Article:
Femoroacetabular Impingement Syndrome (FAIS)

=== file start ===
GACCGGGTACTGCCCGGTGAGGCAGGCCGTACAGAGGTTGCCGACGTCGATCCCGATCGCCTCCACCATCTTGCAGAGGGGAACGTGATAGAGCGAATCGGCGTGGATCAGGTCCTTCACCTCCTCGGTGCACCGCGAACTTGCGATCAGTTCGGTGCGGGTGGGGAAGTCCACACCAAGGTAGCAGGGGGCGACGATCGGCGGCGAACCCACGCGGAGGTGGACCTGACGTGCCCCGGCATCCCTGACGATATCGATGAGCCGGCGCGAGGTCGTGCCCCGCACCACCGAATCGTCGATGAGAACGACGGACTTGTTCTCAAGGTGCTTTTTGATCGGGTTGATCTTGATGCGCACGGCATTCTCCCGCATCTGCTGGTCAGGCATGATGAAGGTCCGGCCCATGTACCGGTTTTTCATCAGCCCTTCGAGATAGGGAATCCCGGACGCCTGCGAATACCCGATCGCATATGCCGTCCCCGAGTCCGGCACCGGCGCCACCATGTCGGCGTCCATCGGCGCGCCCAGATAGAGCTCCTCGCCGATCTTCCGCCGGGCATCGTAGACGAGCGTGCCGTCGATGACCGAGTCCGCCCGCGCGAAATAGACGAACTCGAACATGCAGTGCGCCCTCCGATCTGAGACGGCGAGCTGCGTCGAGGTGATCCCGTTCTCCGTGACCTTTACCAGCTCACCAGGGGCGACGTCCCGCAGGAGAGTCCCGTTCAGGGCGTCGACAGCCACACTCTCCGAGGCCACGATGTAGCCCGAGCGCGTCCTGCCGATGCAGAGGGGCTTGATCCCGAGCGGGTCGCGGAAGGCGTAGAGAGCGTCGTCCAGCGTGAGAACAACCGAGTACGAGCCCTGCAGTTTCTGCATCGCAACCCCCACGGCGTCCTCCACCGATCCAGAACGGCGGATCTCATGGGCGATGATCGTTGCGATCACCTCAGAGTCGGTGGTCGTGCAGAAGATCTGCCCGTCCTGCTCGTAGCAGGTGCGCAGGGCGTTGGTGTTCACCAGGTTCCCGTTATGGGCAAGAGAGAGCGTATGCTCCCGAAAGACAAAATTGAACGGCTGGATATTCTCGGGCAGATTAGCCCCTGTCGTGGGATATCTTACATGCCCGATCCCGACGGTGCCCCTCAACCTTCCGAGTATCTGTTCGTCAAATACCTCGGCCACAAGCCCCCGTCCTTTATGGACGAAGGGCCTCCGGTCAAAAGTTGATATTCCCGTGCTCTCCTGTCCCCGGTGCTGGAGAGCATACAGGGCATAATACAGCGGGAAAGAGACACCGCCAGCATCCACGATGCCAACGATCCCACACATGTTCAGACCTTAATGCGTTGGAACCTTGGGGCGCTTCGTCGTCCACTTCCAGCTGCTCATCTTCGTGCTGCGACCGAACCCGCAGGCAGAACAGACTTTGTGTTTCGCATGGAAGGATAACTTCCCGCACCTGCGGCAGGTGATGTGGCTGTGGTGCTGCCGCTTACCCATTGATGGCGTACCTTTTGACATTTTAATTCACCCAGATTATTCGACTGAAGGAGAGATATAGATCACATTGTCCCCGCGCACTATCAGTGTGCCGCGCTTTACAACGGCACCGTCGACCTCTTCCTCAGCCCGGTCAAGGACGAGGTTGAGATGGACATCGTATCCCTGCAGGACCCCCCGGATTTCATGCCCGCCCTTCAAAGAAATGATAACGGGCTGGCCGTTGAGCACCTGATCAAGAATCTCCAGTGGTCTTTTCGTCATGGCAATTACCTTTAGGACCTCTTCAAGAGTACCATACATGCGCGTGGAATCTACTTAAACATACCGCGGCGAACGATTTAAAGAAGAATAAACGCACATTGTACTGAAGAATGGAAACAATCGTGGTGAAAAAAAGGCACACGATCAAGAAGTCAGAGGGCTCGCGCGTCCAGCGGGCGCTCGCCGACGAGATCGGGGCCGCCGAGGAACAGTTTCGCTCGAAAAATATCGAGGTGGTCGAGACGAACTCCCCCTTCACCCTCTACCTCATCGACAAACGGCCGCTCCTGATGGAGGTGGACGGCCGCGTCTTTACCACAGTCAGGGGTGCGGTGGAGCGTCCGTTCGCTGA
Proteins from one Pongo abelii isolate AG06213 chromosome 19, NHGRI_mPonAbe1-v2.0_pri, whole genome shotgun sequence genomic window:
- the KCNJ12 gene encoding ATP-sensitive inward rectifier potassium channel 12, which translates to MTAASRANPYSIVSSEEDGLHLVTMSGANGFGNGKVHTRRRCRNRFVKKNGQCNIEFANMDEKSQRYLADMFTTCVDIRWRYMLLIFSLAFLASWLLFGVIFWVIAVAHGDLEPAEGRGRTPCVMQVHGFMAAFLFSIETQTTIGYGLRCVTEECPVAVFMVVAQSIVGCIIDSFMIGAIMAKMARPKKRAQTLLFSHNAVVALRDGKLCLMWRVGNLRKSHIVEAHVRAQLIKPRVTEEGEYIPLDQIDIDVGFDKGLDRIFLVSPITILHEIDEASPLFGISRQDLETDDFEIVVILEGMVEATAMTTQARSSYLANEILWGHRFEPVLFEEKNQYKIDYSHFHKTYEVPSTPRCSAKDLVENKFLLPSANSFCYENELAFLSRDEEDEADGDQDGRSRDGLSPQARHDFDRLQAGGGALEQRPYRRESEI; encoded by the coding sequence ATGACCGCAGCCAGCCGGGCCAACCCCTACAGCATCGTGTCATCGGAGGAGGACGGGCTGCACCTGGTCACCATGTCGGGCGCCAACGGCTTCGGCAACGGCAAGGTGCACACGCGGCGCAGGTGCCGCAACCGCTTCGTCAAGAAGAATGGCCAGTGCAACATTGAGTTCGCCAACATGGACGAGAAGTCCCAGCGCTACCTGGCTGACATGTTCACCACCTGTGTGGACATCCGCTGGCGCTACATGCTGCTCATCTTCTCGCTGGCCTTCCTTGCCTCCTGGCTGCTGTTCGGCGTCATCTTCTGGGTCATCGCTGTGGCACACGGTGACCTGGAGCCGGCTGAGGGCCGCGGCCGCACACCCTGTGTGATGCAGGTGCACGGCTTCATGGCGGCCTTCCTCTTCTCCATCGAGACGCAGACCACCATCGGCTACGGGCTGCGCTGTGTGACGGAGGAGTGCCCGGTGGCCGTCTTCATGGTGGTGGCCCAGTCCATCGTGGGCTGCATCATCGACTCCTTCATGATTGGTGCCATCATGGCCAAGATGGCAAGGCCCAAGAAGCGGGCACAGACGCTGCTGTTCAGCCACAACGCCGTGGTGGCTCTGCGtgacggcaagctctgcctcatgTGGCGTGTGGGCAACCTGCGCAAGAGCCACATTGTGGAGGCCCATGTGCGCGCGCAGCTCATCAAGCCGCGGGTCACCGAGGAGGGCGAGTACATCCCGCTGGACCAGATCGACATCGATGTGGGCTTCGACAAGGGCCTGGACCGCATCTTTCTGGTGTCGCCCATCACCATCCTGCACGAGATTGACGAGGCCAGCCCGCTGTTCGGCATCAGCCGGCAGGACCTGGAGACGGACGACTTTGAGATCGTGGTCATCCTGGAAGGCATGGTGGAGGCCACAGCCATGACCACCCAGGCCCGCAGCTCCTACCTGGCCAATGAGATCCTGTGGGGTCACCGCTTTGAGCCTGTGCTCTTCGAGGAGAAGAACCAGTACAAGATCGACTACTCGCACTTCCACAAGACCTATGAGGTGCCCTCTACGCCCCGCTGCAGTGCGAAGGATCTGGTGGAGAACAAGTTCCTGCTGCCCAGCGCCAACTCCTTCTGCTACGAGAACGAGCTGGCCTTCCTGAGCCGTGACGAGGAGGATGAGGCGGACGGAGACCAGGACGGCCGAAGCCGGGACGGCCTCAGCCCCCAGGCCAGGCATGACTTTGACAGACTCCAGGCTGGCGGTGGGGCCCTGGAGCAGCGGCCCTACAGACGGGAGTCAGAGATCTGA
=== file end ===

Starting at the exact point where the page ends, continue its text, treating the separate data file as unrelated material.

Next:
Swimming is one of the most physically demanding sport on the body. The repetitive flexion and rotation motions, particularly with the breaststroke and butterfly stroke, may overload the hip and cause femoroacetabular impingement syndrome (FAIS), or more simply hip impingement. Such an injury is commonly seen in high-demand populations such as athletes. A commonly used treatment modality is hip arthroscopic surgery, which has been shown as a reliable operation to reducing pain, improving function, and provide patients with good to excellent outcomes with low complication rates. As with any sports injury, families and coaches may worry about when an athlete can return to play after surgery. In this case series, this study evaluated the rates of return to swimming for patients who entered our clinics. Amazingly, 100% of patients successfully were able to return to swimming and 93% returned to the same level or higher level of performance compared to their pre-injury level regardless of age, sex, or BMI. Additionally, patients reported high clinical outcome scores and an average satisfaction rating above a 9/10. With an average time to return of around 3 to 4 months, this investigation provides critical information to council athletes and families on their expectations with respect to returning to swimming after hip arthroscopy for FAIS.